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Increased glucose and placental GLUT-1 in large infants of obese nondiabetic mothers.
Am J Obstet Gynecol. 2015 Feb; 212(2):227.e1-7.AJ

Abstract

OBJECTIVE

Obese women are at increased risk to deliver a large infant, however, the underlying mechanisms are poorly understood. Fetal glucose availability is critically dependent on placental transfer and is linked to fetal growth by regulating the release of fetal growth hormones such as insulin. We hypothesized that (1) umbilical vein glucose and insulin levels and (2) placental glucose transporter (GLUT) expression and activity are positively correlated with early pregnancy maternal body mass index and infant birthweight.

STUDY DESIGN

Subjects in this prospective observational cohort study were nondiabetic predominantly Hispanic women delivered at term. Fasting maternal and umbilical vein glucose and insulin concentrations were determined in 29 women with varying early pregnancy body mass index (range, 18.0-54.3) who delivered infants with birthweights ranging from 2800-4402 g. We isolated syncytiotrophoblast microvillous and basal plasma membranes from 33 placentas and determined the expression of GLUT-1 and -9 (Western blot) and glucose uptake (radiolabeled glucose).

RESULTS

Birthweight was positively correlated with umbilical vein glucose and insulin and maternal body mass index. Umbilical vein glucose levels were positively correlated with placental weight and maternal body mass index, but not with maternal fasting glucose. Basal plasma membranes GLUT-1 expression was positively correlated with birthweight. In contrast, syncytiotrophoblast microvillous GLUT-1 and -9, basal plasma membranes GLUT-9 expression and syncytiotrophoblast microvillous and basal plasma membranes glucose transport activity were not correlated with birthweight.

CONCLUSION

Because maternal fasting glucose levels and placental glucose transport capacity were not increased in obese women delivering larger infants, we speculate that increased placental size promotes glucose delivery to these fetuses.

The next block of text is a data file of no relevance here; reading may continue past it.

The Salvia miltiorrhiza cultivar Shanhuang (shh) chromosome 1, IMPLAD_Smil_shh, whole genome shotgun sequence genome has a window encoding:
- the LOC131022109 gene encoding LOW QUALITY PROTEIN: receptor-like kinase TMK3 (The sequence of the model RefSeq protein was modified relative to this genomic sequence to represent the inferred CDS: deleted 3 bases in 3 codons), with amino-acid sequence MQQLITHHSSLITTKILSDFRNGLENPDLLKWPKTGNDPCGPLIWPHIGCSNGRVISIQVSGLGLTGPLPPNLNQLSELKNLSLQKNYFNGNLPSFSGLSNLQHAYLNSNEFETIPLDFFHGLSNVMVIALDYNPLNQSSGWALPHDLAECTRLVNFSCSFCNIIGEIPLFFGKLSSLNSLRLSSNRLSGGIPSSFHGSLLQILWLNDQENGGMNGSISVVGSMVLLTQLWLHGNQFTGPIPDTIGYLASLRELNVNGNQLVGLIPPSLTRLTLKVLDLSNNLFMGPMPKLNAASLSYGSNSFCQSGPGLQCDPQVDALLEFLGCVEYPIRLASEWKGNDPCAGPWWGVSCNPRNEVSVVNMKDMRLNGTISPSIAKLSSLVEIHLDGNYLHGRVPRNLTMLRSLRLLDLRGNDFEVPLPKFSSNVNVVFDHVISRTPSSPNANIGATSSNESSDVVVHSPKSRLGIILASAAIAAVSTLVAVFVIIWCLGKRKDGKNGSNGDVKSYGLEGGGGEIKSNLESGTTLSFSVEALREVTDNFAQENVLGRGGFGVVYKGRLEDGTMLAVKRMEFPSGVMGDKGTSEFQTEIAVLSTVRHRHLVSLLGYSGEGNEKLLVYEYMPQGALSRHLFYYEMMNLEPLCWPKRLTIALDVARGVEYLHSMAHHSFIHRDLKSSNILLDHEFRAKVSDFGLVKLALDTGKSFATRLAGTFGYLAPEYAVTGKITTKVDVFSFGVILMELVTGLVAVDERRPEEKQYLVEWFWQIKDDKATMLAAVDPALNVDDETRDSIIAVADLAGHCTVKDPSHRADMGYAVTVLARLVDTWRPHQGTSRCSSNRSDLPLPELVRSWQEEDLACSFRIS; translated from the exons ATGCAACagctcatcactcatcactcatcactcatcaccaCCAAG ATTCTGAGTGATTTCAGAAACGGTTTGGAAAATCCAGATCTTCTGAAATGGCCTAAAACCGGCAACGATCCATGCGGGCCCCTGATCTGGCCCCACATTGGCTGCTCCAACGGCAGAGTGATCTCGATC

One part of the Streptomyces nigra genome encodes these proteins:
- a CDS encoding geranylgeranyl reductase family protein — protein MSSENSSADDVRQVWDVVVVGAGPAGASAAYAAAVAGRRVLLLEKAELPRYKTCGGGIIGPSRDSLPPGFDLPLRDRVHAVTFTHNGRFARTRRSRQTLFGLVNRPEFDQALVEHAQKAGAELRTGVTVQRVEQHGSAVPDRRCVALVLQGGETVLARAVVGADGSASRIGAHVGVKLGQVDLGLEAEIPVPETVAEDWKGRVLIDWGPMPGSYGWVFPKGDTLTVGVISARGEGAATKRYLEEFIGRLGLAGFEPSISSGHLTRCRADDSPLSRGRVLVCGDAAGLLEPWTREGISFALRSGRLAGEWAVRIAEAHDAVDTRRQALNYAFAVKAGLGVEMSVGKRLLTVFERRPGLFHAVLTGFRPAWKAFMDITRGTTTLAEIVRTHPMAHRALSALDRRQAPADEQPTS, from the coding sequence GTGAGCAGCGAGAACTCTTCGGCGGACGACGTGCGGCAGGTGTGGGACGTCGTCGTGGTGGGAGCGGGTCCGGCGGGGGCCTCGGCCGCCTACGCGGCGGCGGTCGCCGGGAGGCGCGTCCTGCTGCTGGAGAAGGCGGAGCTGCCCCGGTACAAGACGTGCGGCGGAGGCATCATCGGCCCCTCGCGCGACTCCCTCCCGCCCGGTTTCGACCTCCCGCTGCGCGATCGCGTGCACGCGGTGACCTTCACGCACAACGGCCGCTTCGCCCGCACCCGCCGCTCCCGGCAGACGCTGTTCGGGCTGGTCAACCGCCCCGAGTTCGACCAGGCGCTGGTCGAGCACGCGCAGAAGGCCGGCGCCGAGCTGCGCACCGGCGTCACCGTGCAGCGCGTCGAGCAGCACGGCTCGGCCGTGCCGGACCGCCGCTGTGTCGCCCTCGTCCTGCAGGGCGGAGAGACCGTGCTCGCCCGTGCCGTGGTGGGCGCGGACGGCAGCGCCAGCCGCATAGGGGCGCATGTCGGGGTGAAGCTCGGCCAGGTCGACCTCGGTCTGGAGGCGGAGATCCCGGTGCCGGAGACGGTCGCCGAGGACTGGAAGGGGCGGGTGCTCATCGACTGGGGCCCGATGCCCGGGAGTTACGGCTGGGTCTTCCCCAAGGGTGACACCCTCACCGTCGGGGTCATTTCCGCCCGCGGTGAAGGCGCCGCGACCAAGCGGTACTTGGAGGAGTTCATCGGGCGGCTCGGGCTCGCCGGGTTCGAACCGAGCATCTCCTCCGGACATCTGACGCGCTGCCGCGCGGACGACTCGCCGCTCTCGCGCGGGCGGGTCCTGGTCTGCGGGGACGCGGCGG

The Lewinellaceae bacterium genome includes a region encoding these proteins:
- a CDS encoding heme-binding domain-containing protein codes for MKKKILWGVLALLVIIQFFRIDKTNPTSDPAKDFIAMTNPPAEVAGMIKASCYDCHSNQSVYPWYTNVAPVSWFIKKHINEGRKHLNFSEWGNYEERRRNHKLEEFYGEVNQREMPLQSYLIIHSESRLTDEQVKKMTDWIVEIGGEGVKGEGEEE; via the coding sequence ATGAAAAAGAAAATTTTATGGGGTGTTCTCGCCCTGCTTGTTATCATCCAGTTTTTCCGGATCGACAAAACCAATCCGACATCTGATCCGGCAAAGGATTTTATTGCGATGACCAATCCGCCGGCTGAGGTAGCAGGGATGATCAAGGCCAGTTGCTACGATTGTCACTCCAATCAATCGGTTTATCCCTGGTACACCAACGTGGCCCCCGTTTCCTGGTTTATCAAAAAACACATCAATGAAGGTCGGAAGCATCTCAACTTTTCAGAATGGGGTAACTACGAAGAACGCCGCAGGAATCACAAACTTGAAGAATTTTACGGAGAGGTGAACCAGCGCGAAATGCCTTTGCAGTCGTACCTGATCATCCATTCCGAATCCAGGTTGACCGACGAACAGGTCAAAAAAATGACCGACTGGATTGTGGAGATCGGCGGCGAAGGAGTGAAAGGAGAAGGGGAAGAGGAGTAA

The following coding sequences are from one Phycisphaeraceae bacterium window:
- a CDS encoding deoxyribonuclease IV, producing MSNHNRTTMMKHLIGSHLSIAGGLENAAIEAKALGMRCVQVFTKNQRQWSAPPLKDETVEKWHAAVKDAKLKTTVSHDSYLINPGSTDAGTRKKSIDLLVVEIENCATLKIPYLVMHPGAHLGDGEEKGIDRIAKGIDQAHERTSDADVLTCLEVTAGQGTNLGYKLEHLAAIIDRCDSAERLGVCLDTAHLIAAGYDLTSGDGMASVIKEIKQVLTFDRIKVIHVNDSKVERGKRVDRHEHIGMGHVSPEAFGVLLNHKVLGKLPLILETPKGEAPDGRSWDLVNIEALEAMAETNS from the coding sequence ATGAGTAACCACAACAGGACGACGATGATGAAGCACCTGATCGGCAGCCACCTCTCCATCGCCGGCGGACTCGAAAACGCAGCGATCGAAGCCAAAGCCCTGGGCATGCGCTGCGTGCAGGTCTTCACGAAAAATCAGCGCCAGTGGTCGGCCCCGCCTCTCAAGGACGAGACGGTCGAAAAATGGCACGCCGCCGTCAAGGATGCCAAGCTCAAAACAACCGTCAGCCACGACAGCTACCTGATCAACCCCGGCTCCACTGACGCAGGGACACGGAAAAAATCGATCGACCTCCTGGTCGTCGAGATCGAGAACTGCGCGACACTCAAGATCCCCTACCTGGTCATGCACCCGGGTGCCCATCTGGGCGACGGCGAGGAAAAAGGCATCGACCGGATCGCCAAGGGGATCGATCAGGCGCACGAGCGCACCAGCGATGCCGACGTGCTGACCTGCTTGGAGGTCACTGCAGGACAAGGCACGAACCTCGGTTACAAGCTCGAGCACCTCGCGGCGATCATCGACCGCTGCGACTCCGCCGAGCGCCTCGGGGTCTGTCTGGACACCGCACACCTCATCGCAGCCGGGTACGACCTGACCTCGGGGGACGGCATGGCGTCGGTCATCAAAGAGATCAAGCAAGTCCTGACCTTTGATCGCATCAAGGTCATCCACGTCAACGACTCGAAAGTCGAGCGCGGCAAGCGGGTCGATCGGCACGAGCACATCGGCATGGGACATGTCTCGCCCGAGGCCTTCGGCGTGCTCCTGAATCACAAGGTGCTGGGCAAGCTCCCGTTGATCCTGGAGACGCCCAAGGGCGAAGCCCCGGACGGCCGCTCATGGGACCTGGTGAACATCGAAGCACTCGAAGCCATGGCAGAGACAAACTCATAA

Authors+Show Affiliations

Department of Obstetrics and Gynecology, Center for Pregnancy and Newborn Research, University of Texas Health Science Center at San Antonio, San Antonio, TX. Electronic address: acostao@uthscsa.edu.Department of Obstetrics and Gynecology, Center for Pregnancy and Newborn Research, University of Texas Health Science Center at San Antonio, San Antonio, TX.Department of Obstetrics and Gynecology, Center for Pregnancy and Newborn Research, University of Texas Health Science Center at San Antonio, San Antonio, TX.Department of Obstetrics and Gynecology, Center for Pregnancy and Newborn Research, University of Texas Health Science Center at San Antonio, San Antonio, TX.Department of Obstetrics and Gynecology, Center for Pregnancy and Newborn Research, University of Texas Health Science Center at San Antonio, San Antonio, TX.Department of Obstetrics and Gynecology, Center for Pregnancy and Newborn Research, University of Texas Health Science Center at San Antonio, San Antonio, TX.Department of Obstetrics and Gynecology, Center for Pregnancy and Newborn Research, University of Texas Health Science Center at San Antonio, San Antonio, TX.

Pub Type(s)

Journal Article
Observational Study
Research Support, N.I.H., Extramural

Language

eng

PubMed ID

25132463

Citation

Acosta, Ometeotl, et al. "Increased Glucose and Placental GLUT-1 in Large Infants of Obese Nondiabetic Mothers." American Journal of Obstetrics and Gynecology, vol. 212, no. 2, 2015, pp. 227.e1-7.